This is a little post about superconductivity, lecturing and liquid nitrogen.
The lecture I remember most clearly was when I first demonstrated the Meissner effect in a superconductor. You can buy a little kit to help with this. It contains a little powerful magnet, a disk of a high temperature superconductor and a polystyrene dish. Put superconductor in dish, add liquid nitrogen to dish, wait for bubbling to subside then drop small magnet onto superconductor and this happens:
(A video is better, see here)
The little magnet just sits there, suspended above the superconductor, if you give it a prod it’ll spin around on it’s axis. It’s magic! Now the first time I did this was live in a lecture theatre in front of fifty students. I’d not had a chance to try it out in advance, and I must admit I was a bit underwhelmed by the equipment provided. So I did the tippy-out-the-liquid-nitrogen and wotnot, and my first words thereafter were “Bloody hell – it works!” – the students seemed impressed too. Much poking of the little magnet with the plastic tweezers was done, and we also splashed around the liquid nitrogen for more fun. I did the demonstration the following year, but it wasn’t the same without my genuine surprise and excitement.
Lecturing is a bit of performance (quite literally), I struggled with the format because I found it hard to get meaningful feedback from a large group of students. If you do it passionately and enthusiastically it comes across to the students, but that’s difficult to sustain for lecture after lecture. If you get it spot on, it’s brilliant but usually its just a chore (for both student and lecturer).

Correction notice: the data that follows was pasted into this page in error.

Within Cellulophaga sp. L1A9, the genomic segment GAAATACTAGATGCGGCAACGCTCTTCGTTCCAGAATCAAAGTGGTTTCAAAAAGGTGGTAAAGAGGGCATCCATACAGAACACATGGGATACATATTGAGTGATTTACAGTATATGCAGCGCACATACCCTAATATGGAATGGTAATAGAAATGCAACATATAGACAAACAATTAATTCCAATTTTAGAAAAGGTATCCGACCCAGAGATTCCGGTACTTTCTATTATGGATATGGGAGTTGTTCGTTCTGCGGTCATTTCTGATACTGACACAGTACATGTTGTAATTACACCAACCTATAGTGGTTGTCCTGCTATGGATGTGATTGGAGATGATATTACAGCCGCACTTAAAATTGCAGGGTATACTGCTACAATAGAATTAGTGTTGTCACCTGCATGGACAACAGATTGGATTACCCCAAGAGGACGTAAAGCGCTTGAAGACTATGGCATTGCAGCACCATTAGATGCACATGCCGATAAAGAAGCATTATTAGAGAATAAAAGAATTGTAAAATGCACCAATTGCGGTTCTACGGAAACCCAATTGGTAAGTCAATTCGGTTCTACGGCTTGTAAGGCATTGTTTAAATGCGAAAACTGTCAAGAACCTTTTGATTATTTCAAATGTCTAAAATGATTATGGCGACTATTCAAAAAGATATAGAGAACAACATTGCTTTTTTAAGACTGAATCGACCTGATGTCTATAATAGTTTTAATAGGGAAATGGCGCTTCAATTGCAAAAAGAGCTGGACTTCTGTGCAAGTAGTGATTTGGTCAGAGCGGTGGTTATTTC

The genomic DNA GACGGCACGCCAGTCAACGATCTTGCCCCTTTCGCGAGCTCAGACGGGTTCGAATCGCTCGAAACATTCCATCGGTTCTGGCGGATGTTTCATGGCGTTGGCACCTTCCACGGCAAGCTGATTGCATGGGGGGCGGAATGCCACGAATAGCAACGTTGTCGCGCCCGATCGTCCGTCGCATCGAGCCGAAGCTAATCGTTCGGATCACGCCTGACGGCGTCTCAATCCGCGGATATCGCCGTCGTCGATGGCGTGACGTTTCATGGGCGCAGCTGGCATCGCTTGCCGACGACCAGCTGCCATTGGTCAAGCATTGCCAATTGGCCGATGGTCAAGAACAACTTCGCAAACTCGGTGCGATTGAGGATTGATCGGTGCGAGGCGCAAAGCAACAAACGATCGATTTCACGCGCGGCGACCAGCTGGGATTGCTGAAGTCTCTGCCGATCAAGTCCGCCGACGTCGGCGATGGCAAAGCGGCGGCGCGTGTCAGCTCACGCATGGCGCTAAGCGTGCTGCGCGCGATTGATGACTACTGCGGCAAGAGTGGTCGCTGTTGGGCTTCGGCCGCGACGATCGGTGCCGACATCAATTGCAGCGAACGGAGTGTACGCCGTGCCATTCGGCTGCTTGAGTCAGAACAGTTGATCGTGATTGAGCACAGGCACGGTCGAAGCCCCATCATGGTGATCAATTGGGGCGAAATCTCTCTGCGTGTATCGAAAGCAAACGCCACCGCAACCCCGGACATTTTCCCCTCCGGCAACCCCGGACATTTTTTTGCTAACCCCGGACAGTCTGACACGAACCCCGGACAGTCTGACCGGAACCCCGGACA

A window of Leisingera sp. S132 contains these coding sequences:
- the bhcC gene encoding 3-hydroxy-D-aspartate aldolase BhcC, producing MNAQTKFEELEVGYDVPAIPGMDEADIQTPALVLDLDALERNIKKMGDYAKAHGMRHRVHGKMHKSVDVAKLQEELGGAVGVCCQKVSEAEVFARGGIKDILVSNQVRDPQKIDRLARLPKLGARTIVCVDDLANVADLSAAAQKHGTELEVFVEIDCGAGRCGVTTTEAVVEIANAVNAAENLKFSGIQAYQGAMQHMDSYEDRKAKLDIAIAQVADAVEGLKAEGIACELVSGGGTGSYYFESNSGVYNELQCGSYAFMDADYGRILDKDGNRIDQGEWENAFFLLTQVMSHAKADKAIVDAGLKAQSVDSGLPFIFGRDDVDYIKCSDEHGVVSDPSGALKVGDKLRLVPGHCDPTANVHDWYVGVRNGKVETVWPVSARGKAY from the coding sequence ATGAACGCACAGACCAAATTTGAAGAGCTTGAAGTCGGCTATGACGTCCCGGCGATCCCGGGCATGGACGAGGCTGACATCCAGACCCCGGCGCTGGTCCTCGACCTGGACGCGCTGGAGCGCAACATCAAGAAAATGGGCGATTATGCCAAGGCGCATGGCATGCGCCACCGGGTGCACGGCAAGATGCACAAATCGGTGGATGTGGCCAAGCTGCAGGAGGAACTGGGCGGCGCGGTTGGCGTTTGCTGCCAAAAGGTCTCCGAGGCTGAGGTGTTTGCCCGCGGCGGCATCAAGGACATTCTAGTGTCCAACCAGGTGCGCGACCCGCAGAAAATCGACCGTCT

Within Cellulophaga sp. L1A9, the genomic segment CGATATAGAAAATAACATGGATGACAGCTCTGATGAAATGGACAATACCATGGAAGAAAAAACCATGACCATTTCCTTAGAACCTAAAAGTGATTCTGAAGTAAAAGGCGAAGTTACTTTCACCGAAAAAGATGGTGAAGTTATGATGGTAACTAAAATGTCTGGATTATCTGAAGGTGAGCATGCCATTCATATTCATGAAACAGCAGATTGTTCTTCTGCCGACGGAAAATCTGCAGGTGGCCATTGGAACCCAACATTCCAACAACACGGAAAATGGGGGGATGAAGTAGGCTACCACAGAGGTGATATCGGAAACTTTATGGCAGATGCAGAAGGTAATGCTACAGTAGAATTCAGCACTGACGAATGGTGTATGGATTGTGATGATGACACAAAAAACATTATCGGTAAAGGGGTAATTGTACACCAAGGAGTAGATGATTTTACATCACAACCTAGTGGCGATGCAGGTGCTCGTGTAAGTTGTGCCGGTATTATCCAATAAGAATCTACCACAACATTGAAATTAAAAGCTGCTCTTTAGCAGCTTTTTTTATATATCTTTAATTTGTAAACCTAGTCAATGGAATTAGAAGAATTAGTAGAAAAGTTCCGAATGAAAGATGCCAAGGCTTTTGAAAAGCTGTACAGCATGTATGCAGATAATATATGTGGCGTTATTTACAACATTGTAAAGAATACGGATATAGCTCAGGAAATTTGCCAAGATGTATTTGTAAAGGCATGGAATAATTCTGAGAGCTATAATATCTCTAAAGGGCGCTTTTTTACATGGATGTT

Just to explain a little more about superconductors: a superconductor is a material which conducts electricity perfectly – it’s resistance is zero (not just small, zero). A light bulb, an electric fire or kettle would be utterly useless with a superconducting element, the electric current would flow through it without emitting any light or heat. Heike Kamerlingh Onnes discovered superconductivity in 1911 (having first worked out how to liquify helium to cool his samples). More recently a bunch of so-called high temperature superconductors have been discovered, the weird thing is these materials are ceramics – they don’t conduct at all at room temperature and yet cool them down to liquid nitrogen temperature (-196degrees centigrade) and they conduct really well. As I’ve mentioned in earlier blog posts, superconductors are used for the making of big magnets and there are also some applications in very sensitive detectors. In principle they would be great for electrical power transmission, but the requirement to cool everything down to at least liquid nitrogen temperatures has meant they’ve not been economically viable.
Laboratory scientists take liquid nitrogen for granted but it’s an utterly alien material, like furiously boiling water but at the same time deep-bitingly cold. It hisses as it’s poured into a new vessel, wreathed in clouds of condensing water vapour. Liquid nitrogen splashed on a laboratory floor will chase dust bunnies around with distinct droplets of fiercely boiling liquid, like tiny hovercraft. The droplets vanish without a trace.